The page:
There are many ways to think about business, and by far one of the most popular and effective analogies is between the corporate world and the world of sport. There are few arenas with a greater emphasis on excellence and winning that can match the realm of sports. Its coaches, players, and passion gives rise to a whole quotable vocabulary of victory, from “Commitment to Excellence” to “Winning isn’t everything, it’s the only thing” to the everyday inducements to “be a team player” and “give 110%.” That said, if there’s anything that can match the drive and determination of the sports world, it’s the business world.
It is for that reason that employee motivation is one of the most important aspects of running a successful business. There are countless variables that go into the creation of a successful business, but none of that can work, indeed none of those goals can come to fruition, without the best efforts of your best people at work. The rhetoric of the ballfield echoes through the boardroom, as motivation becomes the name of the game. To get the most out of your business, you need to get the most out of your employees—and here are a few tips to get that done.
The Importance of Motivation
To begin with, it has to be said that a happy worker is a productive worker and an engaged worker is typically a happy worker. We all like to think that our efforts count for something, that our lives have purpose. You want to give your employees the impression that they matter and that means finding bold new ways for them to see themselves as being emboldened by their work. In order to do that, you need to find ways to motivate them, and that motivation, as discussed below, can take on a few forms.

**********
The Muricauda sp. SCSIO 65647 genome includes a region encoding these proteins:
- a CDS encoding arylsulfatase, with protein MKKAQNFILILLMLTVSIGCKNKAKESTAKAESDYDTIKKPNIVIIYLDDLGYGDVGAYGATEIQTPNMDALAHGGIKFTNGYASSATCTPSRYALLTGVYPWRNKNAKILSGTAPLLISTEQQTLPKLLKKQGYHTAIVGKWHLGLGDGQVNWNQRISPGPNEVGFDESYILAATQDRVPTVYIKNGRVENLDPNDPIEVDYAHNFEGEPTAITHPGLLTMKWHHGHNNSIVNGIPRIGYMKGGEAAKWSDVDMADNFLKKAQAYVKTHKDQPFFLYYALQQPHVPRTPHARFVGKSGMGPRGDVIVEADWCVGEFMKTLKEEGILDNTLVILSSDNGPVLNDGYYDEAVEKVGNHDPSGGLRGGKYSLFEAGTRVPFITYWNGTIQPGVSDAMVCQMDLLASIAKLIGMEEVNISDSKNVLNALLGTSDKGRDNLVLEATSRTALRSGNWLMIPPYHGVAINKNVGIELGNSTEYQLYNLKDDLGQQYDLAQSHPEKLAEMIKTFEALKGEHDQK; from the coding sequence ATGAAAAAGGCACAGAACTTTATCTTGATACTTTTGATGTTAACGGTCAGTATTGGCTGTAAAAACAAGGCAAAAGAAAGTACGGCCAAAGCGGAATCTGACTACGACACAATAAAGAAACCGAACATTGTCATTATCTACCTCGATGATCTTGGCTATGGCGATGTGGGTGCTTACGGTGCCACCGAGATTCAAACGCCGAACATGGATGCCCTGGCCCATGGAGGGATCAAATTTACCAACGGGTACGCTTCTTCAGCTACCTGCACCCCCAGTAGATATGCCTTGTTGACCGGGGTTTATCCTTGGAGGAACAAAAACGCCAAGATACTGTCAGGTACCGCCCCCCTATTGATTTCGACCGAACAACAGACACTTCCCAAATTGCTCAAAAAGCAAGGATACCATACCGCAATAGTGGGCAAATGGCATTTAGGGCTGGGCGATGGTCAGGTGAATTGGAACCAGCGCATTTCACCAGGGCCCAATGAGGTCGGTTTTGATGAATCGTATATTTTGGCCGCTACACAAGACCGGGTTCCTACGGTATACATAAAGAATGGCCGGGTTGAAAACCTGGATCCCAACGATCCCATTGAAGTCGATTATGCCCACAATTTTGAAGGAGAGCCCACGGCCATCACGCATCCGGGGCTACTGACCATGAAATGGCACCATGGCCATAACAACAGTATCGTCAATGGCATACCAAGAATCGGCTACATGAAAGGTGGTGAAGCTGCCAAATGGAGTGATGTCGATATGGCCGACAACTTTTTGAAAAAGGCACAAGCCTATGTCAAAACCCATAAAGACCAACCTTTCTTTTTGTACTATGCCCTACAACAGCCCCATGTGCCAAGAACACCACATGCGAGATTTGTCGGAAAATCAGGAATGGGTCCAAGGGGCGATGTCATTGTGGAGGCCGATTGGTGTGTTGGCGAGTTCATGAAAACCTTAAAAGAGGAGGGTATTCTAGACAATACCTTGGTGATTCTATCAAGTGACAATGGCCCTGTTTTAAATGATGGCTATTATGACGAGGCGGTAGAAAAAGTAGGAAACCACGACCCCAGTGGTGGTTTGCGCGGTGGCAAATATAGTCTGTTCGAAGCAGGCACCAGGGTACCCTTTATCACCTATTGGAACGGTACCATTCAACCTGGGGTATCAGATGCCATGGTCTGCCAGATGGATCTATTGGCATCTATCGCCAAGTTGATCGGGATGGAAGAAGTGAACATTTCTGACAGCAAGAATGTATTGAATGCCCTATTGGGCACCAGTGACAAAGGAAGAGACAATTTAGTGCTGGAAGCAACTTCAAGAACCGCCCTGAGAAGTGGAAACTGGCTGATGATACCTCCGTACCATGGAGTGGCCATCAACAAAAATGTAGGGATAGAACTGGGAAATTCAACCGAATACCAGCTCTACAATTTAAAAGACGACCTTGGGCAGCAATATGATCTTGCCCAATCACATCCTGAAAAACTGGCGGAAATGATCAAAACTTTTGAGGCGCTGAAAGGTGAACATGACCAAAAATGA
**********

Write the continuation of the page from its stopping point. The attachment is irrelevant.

Teams become winning teams, champions, and even dynasties many different ways, but one thing nearly all winners have in common is continuity. Having the same greater players learn and grow together is the definition of a sum becoming even greater than its parts. The same basic principle holds true when it comes to the question of continuity in the workplace.
If your company is a revolving door, not only will you be unable to develop a rapport with your employees, and thus won’t be able to get them engaged with you on a meaningful level, but you won’t be able to grow them together as a cohesive whole. What’s more, a rotating door tends to scare off “free agent” hires from outside the company. As a result, when considering the question of how to engage employees, you must begin by looking at ways to cultivate continuity.
A Personal Approach
When it comes to actually engaging your employees, you’ll need to employ a variety of approaches. In fact, the most basic piece of advice in terms of how to personally engage with your employees is to treat each employee personally. Broad, sweeping generalised formulas do not generally do well here, and are certainly no substitute for the kind of personal engagement that gets a team of players or workers to put in the extra hours and extra effort for a cause in which they believe and are truly invested.
Practice a winning formula and personalise your approach to your workers.